Annual Meeting of NAMS
WASHINGTON, D.C. - Whereas cognition in the late stage of the menopausal transition improves over time, women in the early and middle stages of the transition may fail to show those same improvements in verbal learning,verbal memory and fine motor speed over time, according to data presented here.
"We know that the menopausal transition is frequently associated with at
least subjective reports of cognitive decline," Miriam T. Weber, PhD, of
the University of Rochester in New York, said during a session. "Particularly,
we hear complaints about concentration difficulties, forgetfulness and poor
Weber noted that much less is known about objective performance
throughout this transition. The researchers conducted a study of 59 women aged
40 to 60 years who were categorized as being in the early, middle or late
perimenopause based on changes in menstrual flow, duration or
cycle length. They administered a comprehensive neuropsychological battery and
also collected self-reported information on depressive symptoms. Evaluation of
working memory and attention, executive function, visuospatial function, motor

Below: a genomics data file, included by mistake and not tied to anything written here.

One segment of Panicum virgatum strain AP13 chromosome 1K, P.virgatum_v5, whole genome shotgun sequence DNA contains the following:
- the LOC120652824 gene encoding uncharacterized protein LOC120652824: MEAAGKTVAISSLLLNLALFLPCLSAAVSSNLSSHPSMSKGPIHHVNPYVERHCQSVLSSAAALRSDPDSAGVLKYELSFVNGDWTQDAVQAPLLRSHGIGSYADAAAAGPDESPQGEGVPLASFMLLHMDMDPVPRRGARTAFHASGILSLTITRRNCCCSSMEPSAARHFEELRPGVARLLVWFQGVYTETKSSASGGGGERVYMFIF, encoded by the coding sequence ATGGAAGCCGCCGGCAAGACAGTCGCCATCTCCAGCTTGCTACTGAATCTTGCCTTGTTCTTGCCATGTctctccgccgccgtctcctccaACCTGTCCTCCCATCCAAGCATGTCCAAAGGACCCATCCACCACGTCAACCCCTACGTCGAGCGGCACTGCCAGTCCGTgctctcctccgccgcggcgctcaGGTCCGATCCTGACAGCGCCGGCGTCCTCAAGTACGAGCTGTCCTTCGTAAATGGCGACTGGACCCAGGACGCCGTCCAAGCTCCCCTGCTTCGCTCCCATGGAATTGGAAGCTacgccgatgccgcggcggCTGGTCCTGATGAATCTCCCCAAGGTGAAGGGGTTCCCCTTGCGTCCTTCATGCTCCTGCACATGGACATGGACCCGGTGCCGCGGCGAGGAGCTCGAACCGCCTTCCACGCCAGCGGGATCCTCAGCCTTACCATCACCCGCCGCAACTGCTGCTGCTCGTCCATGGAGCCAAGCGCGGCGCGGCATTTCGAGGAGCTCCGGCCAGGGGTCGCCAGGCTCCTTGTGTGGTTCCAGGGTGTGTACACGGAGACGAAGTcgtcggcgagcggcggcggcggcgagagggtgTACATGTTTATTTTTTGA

function, verbal learning and verbal memory were then assessed at baseline, 6
months and 1 year.
According to the results, the entire cohort improved in all
cognitive domains from baseline to follow-up. Nevertheless,
Weber said some of this improvement may be due to "practice effects," which
occur when a participant improves during follow-up because he or she has
learned to take the test better.
When separated into groups according to perimenopausal stage, women in the late stage significantly improved in all cognitive domains. In contrast, women in the early stage failed to significantly improve in motor and verbal performance. Further, women in early menopause demonstrated significantly more improvement in verbal learning than women in the middle stage, Weber said.
"We conclude from this that cognitive function in the menopausal
transition may not be linear," Weber said. "The trajectory of this change may
differ as a result of perimenopausal group status, and the cognitive domains of
verbal learning, verbal memory and fine motor speed and dexterity may be
particularly vulnerable during menopause." - by Melissa Foster
For more information:
- Weber MT. S-18. Presented at: the 22nd Annual Meeting of the North
American Menopause Society; Sept. 21-24, 2011; Washington, D.C.
Disclosure: Dr. Weber reports no relevant financial